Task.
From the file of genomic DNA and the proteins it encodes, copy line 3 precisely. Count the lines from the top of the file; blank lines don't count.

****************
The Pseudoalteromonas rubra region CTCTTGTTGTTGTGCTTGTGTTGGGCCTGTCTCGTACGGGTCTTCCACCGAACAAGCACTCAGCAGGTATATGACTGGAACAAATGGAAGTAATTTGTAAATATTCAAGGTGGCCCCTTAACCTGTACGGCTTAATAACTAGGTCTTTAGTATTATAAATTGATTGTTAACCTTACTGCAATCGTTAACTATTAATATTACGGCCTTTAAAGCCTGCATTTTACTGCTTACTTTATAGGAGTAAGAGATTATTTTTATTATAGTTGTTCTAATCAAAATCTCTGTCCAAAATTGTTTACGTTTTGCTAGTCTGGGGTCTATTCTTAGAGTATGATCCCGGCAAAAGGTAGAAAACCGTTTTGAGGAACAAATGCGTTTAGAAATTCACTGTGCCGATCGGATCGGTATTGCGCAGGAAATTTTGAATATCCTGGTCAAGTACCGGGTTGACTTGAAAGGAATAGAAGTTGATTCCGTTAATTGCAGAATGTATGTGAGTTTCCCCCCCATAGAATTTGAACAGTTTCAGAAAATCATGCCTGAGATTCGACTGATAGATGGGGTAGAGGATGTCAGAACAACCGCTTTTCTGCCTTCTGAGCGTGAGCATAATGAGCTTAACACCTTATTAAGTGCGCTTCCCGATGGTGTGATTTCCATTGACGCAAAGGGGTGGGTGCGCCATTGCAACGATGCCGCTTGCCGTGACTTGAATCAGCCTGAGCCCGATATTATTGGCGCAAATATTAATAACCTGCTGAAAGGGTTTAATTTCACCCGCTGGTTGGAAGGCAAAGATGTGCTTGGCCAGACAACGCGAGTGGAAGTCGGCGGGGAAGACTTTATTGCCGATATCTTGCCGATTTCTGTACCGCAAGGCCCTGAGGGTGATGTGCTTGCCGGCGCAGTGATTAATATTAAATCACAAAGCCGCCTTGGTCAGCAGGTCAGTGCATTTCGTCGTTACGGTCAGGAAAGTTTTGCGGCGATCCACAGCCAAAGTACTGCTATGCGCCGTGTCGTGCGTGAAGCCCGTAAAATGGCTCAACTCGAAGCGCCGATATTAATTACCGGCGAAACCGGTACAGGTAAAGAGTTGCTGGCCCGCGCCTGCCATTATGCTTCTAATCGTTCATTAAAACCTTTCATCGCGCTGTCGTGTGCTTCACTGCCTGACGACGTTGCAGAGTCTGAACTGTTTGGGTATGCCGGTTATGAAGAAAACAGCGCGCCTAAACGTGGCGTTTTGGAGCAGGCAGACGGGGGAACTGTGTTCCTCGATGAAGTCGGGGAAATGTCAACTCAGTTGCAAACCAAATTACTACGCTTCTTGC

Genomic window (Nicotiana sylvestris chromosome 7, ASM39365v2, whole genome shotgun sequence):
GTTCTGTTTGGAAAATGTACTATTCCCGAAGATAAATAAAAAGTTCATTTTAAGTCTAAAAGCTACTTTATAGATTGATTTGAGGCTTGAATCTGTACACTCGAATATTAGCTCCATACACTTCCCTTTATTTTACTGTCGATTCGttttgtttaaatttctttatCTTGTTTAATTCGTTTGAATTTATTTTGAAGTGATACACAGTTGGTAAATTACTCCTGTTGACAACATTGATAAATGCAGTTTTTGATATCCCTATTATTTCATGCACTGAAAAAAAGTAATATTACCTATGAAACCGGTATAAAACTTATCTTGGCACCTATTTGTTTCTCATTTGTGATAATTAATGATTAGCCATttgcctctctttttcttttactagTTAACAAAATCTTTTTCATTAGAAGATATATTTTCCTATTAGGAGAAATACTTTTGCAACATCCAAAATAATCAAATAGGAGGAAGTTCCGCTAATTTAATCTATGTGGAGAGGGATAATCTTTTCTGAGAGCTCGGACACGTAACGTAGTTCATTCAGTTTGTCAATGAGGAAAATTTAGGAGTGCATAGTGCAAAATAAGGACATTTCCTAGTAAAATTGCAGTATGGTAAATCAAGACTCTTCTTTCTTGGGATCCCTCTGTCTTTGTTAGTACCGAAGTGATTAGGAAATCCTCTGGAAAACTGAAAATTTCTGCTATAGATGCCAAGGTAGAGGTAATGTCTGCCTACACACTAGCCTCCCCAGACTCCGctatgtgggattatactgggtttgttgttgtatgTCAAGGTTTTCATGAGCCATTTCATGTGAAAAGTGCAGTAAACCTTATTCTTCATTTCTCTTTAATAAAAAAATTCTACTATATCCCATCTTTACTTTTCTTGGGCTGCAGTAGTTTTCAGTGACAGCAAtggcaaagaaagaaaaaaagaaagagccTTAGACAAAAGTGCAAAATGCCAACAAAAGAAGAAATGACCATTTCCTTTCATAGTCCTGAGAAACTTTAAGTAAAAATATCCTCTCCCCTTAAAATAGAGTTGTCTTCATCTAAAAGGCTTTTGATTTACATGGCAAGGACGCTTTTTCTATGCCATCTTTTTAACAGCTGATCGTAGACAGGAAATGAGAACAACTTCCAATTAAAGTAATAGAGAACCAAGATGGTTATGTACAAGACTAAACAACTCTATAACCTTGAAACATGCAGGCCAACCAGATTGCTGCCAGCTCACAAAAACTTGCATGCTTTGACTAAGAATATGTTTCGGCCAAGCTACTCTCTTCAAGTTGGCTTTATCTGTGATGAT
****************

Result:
GTTCTGTTTGGAAAATGTACTATTCCCGAAGATAAATAAAAAGTTCATTTTAAGTCTAAAAGCTACTTTATAGATTGATTTGAGGCTTGAATCTGTACACTCGAATATTAGCTCCATACACTTCCCTTTATTTTACTGTCGATTCGttttgtttaaatttctttatCTTGTTTAATTCGTTTGAATTTATTTTGAAGTGATACACAGTTGGTAAATTACTCCTGTTGACAACATTGATAAATGCAGTTTTTGATATCCCTATTATTTCATGCACTGAAAAAAAGTAATATTACCTATGAAACCGGTATAAAACTTATCTTGGCACCTATTTGTTTCTCATTTGTGATAATTAATGATTAGCCATttgcctctctttttcttttactagTTAACAAAATCTTTTTCATTAGAAGATATATTTTCCTATTAGGAGAAATACTTTTGCAACATCCAAAATAATCAAATAGGAGGAAGTTCCGCTAATTTAATCTATGTGGAGAGGGATAATCTTTTCTGAGAGCTCGGACACGTAACGTAGTTCATTCAGTTTGTCAATGAGGAAAATTTAGGAGTGCATAGTGCAAAATAAGGACATTTCCTAGTAAAATTGCAGTATGGTAAATCAAGACTCTTCTTTCTTGGGATCCCTCTGTCTTTGTTAGTACCGAAGTGATTAGGAAATCCTCTGGAAAACTGAAAATTTCTGCTATAGATGCCAAGGTAGAGGTAATGTCTGCCTACACACTAGCCTCCCCAGACTCCGctatgtgggattatactgggtttgttgttgtatgTCAAGGTTTTCATGAGCCATTTCATGTGAAAAGTGCAGTAAACCTTATTCTTCATTTCTCTTTAATAAAAAAATTCTACTATATCCCATCTTTACTTTTCTTGGGCTGCAGTAGTTTTCAGTGACAGCAAtggcaaagaaagaaaaaaagaaagagccTTAGACAAAAGTGCAAAATGCCAACAAAAGAAGAAATGACCATTTCCTTTCATAGTCCTGAGAAACTTTAAGTAAAAATATCCTCTCCCCTTAAAATAGAGTTGTCTTCATCTAAAAGGCTTTTGATTTACATGGCAAGGACGCTTTTTCTATGCCATCTTTTTAACAGCTGATCGTAGACAGGAAATGAGAACAACTTCCAATTAAAGTAATAGAGAACCAAGATGGTTATGTACAAGACTAAACAACTCTATAACCTTGAAACATGCAGGCCAACCAGATTGCTGCCAGCTCACAAAAACTTGCATGCTTTGACTAAGAATATGTTTCGGCCAAGCTACTCTCTTCAAGTTGGCTTTATCTGTGATGAT